Network diagrams use the same scale controls that apply to the rest of the data visualization components, however they appear in a floating tile, enabling the user to zoom and pan simultaneously. It’s also helpful to include the expand and collapse all nodes feature, which gives users the ability to easily navigate between detailed and high-level views of the diagram.
Parallel coordinate charts visualize individual data elements across multiple variables. Each variable corresponds to a vertical axis and each data element is displayed as a series of connected points along the axes.
The parallel coordinate chart is the equivalent of a radar chart with axes — making it preferable for many use cases. Its strength is that each variable can be completely different and even have its own scale (the units can even be different).
Hover effects that highlight a specific group or axis can be added to enhance basic parallel coordinate charts. These charts can also include interactive features like the brush component. By clicking and dragging along any axis, you can specify a filter for that dimension. The brush component is also used in the updated scatterplot matrix example. See the detail below.
Carbon Charts supports both tree diagrams and dendrograms. Although the two are very similar, dendrograms tend to offer a more responsive layout for varying screen sizes.
Tree maps can work for visualizing a part-to-whole relationship among a large number of categories—as long as the data is hierarchical and exact comparisons between the categories is not a primary concern.
When dealing with large amounts of data in a constrained space, tree structured nodelink diagrams (like the network diagram shown above), grow too complex to be useful. Tree maps provide an attractive alternative by maintaining a hierarchical structure while displaying rectangular quantities for each category and subcategory via area size.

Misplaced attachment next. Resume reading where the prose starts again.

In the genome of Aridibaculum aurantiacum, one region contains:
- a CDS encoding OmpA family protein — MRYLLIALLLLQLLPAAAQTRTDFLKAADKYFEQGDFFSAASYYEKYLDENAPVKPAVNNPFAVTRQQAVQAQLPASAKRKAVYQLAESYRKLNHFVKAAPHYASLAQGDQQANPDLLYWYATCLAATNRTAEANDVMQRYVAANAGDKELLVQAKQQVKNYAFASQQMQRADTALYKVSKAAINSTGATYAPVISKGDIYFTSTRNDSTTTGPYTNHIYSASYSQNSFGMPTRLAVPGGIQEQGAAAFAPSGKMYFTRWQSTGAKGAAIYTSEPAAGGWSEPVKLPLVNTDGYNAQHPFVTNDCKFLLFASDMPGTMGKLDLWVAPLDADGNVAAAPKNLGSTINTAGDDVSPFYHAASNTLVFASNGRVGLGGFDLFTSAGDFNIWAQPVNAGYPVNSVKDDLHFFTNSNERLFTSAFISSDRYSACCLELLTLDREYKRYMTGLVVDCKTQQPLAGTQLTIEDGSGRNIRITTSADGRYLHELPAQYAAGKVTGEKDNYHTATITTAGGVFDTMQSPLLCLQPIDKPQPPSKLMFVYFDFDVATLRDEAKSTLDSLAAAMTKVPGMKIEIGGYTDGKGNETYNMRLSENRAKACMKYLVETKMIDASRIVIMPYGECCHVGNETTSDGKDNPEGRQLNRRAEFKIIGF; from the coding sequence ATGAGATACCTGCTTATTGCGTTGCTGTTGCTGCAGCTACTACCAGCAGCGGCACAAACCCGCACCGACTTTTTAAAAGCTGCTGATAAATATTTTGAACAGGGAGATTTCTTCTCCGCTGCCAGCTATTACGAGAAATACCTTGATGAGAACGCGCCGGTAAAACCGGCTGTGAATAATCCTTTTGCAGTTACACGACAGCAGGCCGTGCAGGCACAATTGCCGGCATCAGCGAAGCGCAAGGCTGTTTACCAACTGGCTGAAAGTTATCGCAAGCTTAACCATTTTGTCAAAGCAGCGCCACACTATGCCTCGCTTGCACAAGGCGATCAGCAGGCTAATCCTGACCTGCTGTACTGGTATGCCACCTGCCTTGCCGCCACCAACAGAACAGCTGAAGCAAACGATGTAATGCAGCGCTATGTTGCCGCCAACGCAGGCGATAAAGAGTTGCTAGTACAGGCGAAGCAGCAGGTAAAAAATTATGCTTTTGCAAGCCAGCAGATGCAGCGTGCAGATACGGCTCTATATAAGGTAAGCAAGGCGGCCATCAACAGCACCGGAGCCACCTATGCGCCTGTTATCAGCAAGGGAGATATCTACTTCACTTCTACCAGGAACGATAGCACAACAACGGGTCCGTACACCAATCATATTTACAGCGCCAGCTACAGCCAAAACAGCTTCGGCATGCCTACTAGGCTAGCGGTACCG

Divergent tree maps
Divergent tree maps combine Carbon’s divergent color palette with the hierarchical structure of a tree map. Each rectangle has an area proportional to a specified dimension of the data, but the rectangles can also be colored independently according to an additional indicator.
As with heat maps, the diverging palette shows color progression in either direction from an inflection point (for example, a 0 value midway between -10 and +10). In the example below, the inflection point is simply an average. Tourism can be mapped by the number of visitors to a certain country, but the visualization can also compare this data to a yearly average. For instance, even though one country may have a lot of visitors compared to another country, tourism for that country may fall below its annual average.
A circle pack is a hierarchical visualization of data. It’s equivalent to a Treemap or a Dendrogram—where each node of the tree is represented as a circle and sub-nodes are represented as circles within a parent. The size of each circle can also be used to represent an additional arbitrary value, such as population or file size. Color may also be used to assign categories or to represent an additional variable. Although they’re not as space efficient, Circle Packs reveal hierarchical structure better than Treemaps.
For Circle Packs with more than two levels of hierarchy, zoom functionality allows users to explore the data without compromising the contrast accessibility of the chart. We advise against disabling the zoom functionality except in cases such as preview charts, cards that expand to full view with the chart, etc.
A map that uses differences in shading, coloring, or the placing of symbols within predefined areas to indicate the average values of a property or quantity in those areas.
Symbols driven by data are overlayed in geographical regions. A bubble is the symbol most commonly used in this instance—with the area of the circle proportional to its value in the dataset.